The United States has found that, since 2012, Defendants’ executives have retaliated against or threatened venues throughout the United States in violation of the Final Judgment’s Anti-Retaliation and Anti-Conditioning Provisions. These violations began shortly after the decree was entered in 2010 and have recurred throughout its term, with the most recent known violation occurring as late as March 2019. As a result of this conduct, venues throughout the United States have come to expect that refusing to contract with Ticketmaster will result in the venue receiving fewer Live Nation concerts or none at all. Given the paramount importance of live event revenues to a venue’s bottom line, this is a loss that most venues can ill-afford to risk. As a result, many venues are effectively required to contract with Ticketmaster to obtain Live Nation concerts on reasonable terms, limiting the ability of Ticketmaster’s competitors to compete in the primary ticketing market and harming venues that would benefit from increased competition.
But instead of suing to unwind the merger or imposing any financial penalty, the Department of Justice decided simply to make a few small modifications to the consent decree. It extended the terms of a consent decree by five years, "clarified" that Live Nation Entertainment was not allowed to threaten venues, and imposed small fines if a future violation is discovered.
These modifications provided little relief to consumers. Live Nation Entertainment was allowed to bully venues repeatedly for more than a decade with no repercussions. It had already locked in the vast majority of the market and crushed potential competitors. The revised agreement did nothing to make the market more competitive or provide any reason for TicketMaster to reduce its fees.
By all accounts, since it agreed to the modified consent decree, Live Nation Entertainment has conducted business as usual. The threat of retaliation hangs over the head of venues, and fees continue to increase. In the last two years, Live Nation Entertainment has continued to consolidate its market power, purchasing "a competing ticketing startup founded by a former Live Nation executive called Rival" and acquiring "three leading international ticketing and event companies."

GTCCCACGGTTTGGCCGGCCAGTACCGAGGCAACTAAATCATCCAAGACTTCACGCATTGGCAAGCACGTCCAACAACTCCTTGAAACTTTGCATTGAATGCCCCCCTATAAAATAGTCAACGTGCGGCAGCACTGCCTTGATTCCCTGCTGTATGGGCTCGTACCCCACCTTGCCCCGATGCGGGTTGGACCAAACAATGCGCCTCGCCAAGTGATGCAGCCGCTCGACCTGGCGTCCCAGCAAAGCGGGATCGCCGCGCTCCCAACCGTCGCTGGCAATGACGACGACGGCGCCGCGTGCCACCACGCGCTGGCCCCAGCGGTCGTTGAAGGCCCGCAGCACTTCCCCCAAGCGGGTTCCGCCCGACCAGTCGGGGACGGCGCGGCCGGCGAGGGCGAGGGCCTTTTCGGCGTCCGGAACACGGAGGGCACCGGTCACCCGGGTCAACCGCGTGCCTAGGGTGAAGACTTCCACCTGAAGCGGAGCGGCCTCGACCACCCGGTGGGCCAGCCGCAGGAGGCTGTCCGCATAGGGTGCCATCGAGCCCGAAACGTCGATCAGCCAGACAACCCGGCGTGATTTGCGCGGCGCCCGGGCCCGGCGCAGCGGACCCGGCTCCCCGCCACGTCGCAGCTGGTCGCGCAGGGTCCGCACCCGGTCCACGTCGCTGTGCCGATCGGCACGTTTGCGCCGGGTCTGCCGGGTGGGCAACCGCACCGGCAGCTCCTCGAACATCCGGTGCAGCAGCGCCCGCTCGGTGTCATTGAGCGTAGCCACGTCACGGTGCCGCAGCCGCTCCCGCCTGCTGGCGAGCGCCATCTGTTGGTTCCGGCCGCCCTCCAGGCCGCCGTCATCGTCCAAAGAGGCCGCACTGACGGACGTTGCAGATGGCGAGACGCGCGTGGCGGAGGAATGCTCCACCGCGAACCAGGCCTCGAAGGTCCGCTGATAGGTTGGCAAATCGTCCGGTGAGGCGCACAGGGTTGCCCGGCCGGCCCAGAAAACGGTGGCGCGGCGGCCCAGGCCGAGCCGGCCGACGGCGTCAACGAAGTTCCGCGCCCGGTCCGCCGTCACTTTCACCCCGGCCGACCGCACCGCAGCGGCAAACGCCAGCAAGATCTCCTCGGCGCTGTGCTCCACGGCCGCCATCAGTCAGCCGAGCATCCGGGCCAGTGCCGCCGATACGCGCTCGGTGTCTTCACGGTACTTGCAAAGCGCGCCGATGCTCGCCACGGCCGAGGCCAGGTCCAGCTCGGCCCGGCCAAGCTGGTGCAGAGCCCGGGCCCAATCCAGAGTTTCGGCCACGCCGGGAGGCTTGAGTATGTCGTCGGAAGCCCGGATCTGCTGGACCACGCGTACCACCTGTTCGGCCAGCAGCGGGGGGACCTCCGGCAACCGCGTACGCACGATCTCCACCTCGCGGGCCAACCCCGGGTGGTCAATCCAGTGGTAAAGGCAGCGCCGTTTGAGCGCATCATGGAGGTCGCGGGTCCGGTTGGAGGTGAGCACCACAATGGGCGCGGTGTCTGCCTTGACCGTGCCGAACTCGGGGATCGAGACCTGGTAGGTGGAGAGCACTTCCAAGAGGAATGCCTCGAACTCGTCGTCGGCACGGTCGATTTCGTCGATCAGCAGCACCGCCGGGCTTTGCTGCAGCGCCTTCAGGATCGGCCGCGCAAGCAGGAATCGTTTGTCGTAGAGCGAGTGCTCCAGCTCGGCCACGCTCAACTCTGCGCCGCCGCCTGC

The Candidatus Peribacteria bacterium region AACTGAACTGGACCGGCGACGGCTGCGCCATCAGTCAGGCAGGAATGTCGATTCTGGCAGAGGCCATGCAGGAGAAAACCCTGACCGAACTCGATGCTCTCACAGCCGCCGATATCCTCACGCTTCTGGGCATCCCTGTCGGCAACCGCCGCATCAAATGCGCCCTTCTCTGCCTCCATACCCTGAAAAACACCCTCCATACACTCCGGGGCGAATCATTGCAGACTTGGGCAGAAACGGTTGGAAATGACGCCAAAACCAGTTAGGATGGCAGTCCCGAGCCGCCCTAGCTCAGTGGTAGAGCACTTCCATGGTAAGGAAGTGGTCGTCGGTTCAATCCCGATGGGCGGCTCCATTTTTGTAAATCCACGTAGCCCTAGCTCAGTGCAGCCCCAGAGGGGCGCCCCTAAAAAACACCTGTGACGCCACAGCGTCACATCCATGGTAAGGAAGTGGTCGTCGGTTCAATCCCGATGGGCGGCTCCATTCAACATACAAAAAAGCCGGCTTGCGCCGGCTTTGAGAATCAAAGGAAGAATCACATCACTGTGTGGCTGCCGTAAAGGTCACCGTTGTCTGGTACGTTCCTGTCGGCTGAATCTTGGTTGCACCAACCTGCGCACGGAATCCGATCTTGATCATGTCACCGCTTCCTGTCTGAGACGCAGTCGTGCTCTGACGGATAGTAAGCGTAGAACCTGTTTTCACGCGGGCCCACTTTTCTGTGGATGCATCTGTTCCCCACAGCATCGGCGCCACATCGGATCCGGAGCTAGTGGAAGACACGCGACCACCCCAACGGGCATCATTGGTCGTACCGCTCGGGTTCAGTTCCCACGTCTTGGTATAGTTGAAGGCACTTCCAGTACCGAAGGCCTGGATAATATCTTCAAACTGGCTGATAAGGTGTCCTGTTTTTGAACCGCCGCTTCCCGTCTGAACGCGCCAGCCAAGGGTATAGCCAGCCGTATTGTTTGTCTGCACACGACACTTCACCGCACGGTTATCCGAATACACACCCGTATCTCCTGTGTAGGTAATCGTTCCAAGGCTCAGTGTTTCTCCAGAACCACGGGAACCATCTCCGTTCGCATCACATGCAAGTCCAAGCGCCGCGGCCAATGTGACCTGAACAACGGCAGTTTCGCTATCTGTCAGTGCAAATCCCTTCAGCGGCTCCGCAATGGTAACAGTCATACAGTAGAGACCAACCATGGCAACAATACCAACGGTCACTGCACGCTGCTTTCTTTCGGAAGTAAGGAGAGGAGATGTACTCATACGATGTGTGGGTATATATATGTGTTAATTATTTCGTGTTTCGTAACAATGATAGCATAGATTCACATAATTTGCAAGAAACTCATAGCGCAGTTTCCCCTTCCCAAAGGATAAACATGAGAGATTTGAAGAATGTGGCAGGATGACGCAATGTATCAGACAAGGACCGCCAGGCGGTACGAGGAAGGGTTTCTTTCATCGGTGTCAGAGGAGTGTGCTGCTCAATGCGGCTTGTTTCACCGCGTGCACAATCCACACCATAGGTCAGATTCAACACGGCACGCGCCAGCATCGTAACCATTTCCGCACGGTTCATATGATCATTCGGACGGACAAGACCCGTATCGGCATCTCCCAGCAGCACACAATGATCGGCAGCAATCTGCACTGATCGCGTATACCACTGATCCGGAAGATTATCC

Earlier this year, Senators Richard Blumenthal (D-CT) and Amy Klobuchar (D-MN) "called on the Department of Justice to investigate the state of competition in the market for live entertainment, including potential violations of Ticketmaster-Live Nation’s updated consent decree." The Senators said they were "deeply concerned that the Department’s past enforcement and negotiated remedies in this industry have failed to adequately foster and protect competition."
On Wednesday, a coalition of anti-monopoly groups — including the American Economic Liberties Project, Sports Fans Coalition, the Consumer Federation of America, and the Artist Rights Alliance — launched a campaign calling on the Department of Justice to break up Live Nation Entertainment.
Thank you for explaining this. I recently tried to buy tickets at Madison Square Garden for The 1975, a band that shouldn’t have sold out MSG in 15 minutes, but that is exactly what happened, before my eyes while I was trying to get tickets. I was baffled and deeply disappointed. I like them enough to pay face value for tickets, but not enough to pay hundreds of dollars on the secondary market. I thought it was simply bots and scalpers buying the tickets but now realize Ticketmaster is in on the scam. How depressing that an average person can no longer afford to see most live acts. I recently went to see Billy Bragg at a smaller venue. He’s a die hard socialist, so I’m sure he willfully refuses to work with Ticketmaster. Bought tickets at face value for a reasonable price, no drama. I wish more acts would look out for their fans like he does.
This is always the problem when companies get too large. They become monopolistic ventures. Judd, I had no clue that it was this bad. Only because prices are so high in general, I just don't go out to see bands anymore. It's not worth the hassle, the cost to park, eat and anything else in addition to the ticket. Hell, I've seen beer sold at $9 per cup! But this? This is capitalism run amok.